8. Ashley U.
Ashley, the mother of two daughters, suffered severe tearing while giving birth to her oldest, Dylan, followed by a long and arduous recovery. The experience made her afraid going into the delivery of her younger daughter, Ellie, though ultimately the experience was much less traumatic.
“She was afraid to talk about [the realities of vaginal tearing] for quite some time after Dylan was born, and couldn’t do so without crying, but over time she has found an amazing community of women online willing to share their experiences,” Wilson and Wells write.
9. Diana R.
Diana’s pregnancy with her son, Gilberto, was healthy and uneventful. That deserves to be celebrated, too!
10. Vanessa M.
The story of Vanessa and her two daughters, Elliana Grace and Lillian Faith, is long, filled with frightening pre-birth discoveries and long nights spent in the NICU. Doctors initially thought the twins might not make it. But here they are today.
As for Vanessa herself, she was recently forced to undergo a double mastectomy due to a risky gene mutation.
Still, “she wants her girls to look back on this moment in time, with their mother, and see that they are all strong survivors,” Wells and Wilson write.
12. Jessica Z.
Jessica is a proud mother to both a son and a daughter, but it’s the baby she lost to miscarriage that brought her to 4th Trimester Bodies. She needed her story to be heard.
“We need to change this conversation, or lack of it in our society,” Jessica says, “because without it women who are already traumatized end up feeling isolated. It doesn’t make any sense.”
13. Cara G.
Before giving birth to her daughter, Charlotte Ann, Cara struggled with mental health issues, addiction, and self-harm. At one point, Charlotte was taken from Cara and placed in foster care, but today they are together again and working to build a good relationship.
“She was hesitant to participate and share her story publicly out of fear that her past would resurface to haunt her but wanted to have the opportunity to share her story and help break that stigma and shame that surrounds mothers and mental health,” Wells and Wilson write.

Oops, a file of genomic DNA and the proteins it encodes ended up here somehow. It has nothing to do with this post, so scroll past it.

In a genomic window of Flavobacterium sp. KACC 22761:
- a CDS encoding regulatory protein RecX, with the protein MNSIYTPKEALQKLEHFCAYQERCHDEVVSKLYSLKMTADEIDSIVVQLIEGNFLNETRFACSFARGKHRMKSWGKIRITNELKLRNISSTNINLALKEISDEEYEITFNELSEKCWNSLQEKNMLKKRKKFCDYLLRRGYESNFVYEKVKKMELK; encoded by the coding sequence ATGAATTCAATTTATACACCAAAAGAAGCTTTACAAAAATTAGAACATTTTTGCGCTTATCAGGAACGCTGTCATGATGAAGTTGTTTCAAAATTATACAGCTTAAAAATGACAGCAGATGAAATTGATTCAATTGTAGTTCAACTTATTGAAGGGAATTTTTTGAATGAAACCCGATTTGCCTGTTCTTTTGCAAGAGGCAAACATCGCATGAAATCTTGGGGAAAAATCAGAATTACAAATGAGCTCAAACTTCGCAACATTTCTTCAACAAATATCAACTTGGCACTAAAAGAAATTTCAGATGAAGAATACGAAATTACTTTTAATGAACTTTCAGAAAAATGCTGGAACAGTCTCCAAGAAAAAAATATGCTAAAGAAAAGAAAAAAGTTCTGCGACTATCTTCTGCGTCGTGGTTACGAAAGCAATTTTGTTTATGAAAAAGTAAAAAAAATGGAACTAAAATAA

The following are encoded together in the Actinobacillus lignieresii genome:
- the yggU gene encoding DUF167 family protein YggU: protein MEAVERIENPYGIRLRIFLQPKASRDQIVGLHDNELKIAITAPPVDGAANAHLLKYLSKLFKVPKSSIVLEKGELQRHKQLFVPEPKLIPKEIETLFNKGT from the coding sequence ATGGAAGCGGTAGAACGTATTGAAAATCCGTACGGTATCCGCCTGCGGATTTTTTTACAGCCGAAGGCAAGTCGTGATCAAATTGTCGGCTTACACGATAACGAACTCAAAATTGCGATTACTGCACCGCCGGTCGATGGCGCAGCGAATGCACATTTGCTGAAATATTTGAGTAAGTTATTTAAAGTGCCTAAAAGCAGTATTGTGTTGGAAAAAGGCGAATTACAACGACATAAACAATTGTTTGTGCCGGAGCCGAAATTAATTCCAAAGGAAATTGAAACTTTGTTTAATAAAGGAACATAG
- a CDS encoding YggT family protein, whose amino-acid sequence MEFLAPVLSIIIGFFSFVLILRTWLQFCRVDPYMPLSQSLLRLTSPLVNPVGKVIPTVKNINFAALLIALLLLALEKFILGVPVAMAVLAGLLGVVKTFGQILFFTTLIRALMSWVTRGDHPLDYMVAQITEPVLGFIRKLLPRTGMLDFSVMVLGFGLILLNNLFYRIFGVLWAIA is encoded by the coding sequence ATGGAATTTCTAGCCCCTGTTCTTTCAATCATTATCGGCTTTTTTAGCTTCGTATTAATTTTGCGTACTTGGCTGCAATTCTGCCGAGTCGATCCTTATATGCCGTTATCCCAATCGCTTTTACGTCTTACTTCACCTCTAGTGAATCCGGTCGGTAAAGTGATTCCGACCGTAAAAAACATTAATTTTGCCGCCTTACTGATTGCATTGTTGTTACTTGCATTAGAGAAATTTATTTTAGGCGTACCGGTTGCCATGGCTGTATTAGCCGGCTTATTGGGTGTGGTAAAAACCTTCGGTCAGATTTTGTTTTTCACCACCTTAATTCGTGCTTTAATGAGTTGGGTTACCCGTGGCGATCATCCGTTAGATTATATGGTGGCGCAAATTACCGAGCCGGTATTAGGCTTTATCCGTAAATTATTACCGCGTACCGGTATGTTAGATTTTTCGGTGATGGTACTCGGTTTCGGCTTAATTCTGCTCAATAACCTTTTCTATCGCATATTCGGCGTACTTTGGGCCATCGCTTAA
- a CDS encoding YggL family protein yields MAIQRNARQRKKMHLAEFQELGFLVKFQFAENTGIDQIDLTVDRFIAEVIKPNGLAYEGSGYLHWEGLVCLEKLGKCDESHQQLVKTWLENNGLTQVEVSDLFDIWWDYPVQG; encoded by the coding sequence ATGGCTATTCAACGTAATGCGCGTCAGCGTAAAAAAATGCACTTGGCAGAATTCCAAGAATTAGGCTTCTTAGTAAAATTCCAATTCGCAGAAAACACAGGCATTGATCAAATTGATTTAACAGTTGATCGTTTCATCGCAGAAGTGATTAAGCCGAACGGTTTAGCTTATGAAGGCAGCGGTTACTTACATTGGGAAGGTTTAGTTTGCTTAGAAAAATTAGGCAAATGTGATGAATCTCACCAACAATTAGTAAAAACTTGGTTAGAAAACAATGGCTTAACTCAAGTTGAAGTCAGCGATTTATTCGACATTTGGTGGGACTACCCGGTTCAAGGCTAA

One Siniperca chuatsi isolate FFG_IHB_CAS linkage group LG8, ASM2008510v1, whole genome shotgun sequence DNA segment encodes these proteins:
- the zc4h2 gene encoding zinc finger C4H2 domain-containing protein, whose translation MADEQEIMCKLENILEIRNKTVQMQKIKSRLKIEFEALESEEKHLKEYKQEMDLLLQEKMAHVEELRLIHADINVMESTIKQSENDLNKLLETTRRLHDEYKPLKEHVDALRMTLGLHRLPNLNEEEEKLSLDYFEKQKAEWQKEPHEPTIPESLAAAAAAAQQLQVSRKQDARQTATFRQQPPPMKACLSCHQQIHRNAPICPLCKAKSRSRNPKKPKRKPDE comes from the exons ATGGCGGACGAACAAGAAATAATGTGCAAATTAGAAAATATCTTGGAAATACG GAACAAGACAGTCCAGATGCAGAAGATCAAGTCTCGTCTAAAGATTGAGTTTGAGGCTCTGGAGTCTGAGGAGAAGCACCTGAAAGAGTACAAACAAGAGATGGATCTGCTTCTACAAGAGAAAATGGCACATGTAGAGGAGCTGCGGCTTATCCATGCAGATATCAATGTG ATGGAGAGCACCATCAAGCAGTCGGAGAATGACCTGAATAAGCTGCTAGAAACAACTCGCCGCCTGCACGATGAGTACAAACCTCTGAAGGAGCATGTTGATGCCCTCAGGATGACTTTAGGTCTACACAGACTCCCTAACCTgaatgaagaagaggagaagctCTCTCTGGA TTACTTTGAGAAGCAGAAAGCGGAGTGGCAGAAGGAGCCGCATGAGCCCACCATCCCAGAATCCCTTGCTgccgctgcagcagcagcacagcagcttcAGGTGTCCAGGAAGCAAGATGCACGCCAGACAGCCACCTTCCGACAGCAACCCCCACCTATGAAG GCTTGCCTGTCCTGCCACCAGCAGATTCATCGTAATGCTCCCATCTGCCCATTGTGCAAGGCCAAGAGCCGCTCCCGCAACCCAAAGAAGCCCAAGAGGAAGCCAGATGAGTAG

14. Ariel J.
Ariel, mom to two daughters, was in awe at how much things changed when she became a parent. The second guessing. The uncertainty. Wondering if you’re doing the right things. It never ends.
Wells and Wilson write, “Not only as a mother but as an African American, as a black woman, Ariel feels it’s important to show our daughters that these are our bodies. … She just wants her girls to know that they can love their bodies no matter what they look like or how they change.”
15. Phoebe A.
Phoebe’s pregnancy with her daughter, Fynley, caught her totally off guard. Then, the delivery was exhausting and complex, leaving Phoebe to recover in the hospital while her own mom cared for Fynley. Today, both are doing well.
“Phoebe says motherhood has changed so much about her. … She’s always been body conscious but after seeing so many other women bravely sharing themselves and their stories wanted to join the chorus,” Wells and Wilson write.
“Showing people themselves through our lens is amazing,” Wells says.
But even more important than celebrating post-pregnancy bodies in all their various forms is giving parents a place to share their fears, their scars, and their greatest joys.
“Especially in America, the focus shifts from the mom to the baby after birth and women often feel alone, like they have to shrink back to their former selves,” she says. “I think that process (of sharing) is really cathartic. So many of them say, ‘I’ve never told this story before,’ or ‘I’ve never had the opportunity to talk to anyone about this.’”
“We need to be a little softer on ourselves,” Wells said finally. “Whatever you’re going through, wherever you are, you’re not alone. There are other people there, saying it out loud.”